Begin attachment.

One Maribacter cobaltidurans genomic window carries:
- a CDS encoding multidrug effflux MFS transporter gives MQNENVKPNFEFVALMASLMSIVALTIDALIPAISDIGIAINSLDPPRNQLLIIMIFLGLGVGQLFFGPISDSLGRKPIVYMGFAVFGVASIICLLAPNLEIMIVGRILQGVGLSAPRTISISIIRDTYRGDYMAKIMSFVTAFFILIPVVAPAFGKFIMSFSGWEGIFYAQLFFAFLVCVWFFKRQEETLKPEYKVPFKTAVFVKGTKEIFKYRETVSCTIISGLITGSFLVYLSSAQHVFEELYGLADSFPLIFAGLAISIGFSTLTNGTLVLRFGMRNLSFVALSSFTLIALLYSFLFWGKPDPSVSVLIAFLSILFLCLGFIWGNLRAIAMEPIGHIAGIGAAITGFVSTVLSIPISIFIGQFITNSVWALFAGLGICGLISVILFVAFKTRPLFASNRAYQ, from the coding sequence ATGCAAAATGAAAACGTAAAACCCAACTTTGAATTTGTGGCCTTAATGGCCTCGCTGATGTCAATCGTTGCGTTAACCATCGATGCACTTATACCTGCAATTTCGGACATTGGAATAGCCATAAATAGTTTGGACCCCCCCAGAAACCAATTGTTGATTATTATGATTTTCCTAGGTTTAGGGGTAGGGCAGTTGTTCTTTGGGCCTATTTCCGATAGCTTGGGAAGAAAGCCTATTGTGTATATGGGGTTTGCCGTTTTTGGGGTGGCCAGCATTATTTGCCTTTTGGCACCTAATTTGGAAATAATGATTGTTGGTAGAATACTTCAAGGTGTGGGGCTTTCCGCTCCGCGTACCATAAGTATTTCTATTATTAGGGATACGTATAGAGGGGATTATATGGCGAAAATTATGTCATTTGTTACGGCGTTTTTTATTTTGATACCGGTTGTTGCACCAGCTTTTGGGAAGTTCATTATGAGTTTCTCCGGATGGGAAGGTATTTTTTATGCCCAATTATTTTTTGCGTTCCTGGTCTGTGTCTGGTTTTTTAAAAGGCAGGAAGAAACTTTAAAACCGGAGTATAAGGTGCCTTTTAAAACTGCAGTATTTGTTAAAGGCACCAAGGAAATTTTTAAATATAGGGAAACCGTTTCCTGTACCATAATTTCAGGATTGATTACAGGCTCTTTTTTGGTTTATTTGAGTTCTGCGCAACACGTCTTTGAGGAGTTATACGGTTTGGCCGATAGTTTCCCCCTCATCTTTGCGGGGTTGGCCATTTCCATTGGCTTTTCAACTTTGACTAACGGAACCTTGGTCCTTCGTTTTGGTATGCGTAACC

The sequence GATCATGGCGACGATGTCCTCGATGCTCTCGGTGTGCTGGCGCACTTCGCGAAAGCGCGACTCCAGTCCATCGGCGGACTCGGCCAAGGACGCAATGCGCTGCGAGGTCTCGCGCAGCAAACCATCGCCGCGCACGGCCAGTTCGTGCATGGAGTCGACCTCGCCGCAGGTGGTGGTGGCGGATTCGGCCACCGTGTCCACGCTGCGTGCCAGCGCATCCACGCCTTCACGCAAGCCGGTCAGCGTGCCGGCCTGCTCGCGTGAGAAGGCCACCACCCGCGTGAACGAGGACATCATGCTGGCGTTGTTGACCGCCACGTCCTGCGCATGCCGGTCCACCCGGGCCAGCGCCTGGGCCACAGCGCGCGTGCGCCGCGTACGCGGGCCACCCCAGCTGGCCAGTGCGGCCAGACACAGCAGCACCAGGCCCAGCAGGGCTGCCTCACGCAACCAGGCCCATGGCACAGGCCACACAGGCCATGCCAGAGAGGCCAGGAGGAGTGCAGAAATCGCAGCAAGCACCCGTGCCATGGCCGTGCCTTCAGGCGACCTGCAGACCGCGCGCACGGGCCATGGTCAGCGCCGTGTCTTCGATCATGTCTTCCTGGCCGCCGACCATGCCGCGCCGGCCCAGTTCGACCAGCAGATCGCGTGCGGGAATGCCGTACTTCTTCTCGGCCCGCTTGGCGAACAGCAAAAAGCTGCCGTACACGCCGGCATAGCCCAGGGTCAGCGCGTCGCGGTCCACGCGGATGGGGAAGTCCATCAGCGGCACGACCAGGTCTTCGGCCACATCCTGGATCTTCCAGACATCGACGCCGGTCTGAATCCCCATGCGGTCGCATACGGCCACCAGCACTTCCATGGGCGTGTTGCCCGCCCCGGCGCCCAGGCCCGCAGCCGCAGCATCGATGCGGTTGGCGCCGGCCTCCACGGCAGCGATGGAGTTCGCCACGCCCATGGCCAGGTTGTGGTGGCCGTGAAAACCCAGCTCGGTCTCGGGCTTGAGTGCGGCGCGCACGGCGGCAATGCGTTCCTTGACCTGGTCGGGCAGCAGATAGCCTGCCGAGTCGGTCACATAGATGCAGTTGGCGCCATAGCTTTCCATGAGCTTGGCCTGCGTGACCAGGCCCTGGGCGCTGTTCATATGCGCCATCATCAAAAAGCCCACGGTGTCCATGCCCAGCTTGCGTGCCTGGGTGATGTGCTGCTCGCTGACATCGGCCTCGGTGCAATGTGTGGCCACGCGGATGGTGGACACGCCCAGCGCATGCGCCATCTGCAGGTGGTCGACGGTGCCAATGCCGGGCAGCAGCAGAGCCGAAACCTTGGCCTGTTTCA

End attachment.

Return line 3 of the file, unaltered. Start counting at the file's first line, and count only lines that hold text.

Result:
The sequence GATCATGGCGACGATGTCCTCGATGCTCTCGGTGTGCTGGCGCACTTCGCGAAAGCGCGACTCCAGTCCATCGGCGGACTCGGCCAAGGACGCAATGCGCTGCGAGGTCTCGCGCAGCAAACCATCGCCGCGCACGGCCAGTTCGTGCATGGAGTCGACCTCGCCGCAGGTGGTGGTGGCGGATTCGGCCACCGTGTCCACGCTGCGTGCCAGCGCATCCACGCCTTCACGCAAGCCGGTCAGCGTGCCGGCCTGCTCGCGTGAGAAGGCCACCACCCGCGTGAACGAGGACATCATGCTGGCGTTGTTGACCGCCACGTCCTGCGCATGCCGGTCCACCCGGGCCAGCGCCTGGGCCACAGCGCGCGTGCGCCGCGTACGCGGGCCACCCCAGCTGGCCAGTGCGGCCAGACACAGCAGCACCAGGCCCAGCAGGGCTGCCTCACGCAACCAGGCCCATGGCACAGGCCACACAGGCCATGCCAGAGAGGCCAGGAGGAGTGCAGAAATCGCAGCAAGCACCCGTGCCATGGCCGTGCCTTCAGGCGACCTGCAGACCGCGCGCACGGGCCATGGTCAGCGCCGTGTCTTCGATCATGTCTTCCTGGCCGCCGACCATGCCGCGCCGGCCCAGTTCGACCAGCAGATCGCGTGCGGGAATGCCGTACTTCTTCTCGGCCCGCTTGGCGAACAGCAAAAAGCTGCCGTACACGCCGGCATAGCCCAGGGTCAGCGCGTCGCGGTCCACGCGGATGGGGAAGTCCATCAGCGGCACGACCAGGTCTTCGGCCACATCCTGGATCTTCCAGACATCGACGCCGGTCTGAATCCCCATGCGGTCGCATACGGCCACCAGCACTTCCATGGGCGTGTTGCCCGCCCCGGCGCCCAGGCCCGCAGCCGCAGCATCGATGCGGTTGGCGCCGGCCTCCACGGCAGCGATGGAGTTCGCCACGCCCATGGCCAGGTTGTGGTGGCCGTGAAAACCCAGCTCGGTCTCGGGCTTGAGTGCGGCGCGCACGGCGGCAATGCGTTCCTTGACCTGGTCGGGCAGCAGATAGCCTGCCGAGTCGGTCACATAGATGCAGTTGGCGCCATAGCTTTCCATGAGCTTGGCCTGCGTGACCAGGCCCTGGGCGCTGTTCATATGCGCCATCATCAAAAAGCCCACGGTGTCCATGCCCAGCTTGCGTGCCTGGGTGATGTGCTGCTCGCTGACATCGGCCTCGGTGCAATGTGTGGCCACGCGGATGGTGGACACGCCCAGCGCATGCGCCATCTGCAGGTGGTCGACGGTGCCAATGCCGGGCAGCAGCAGAGCCGAAACCTTGGCCTGTTTCA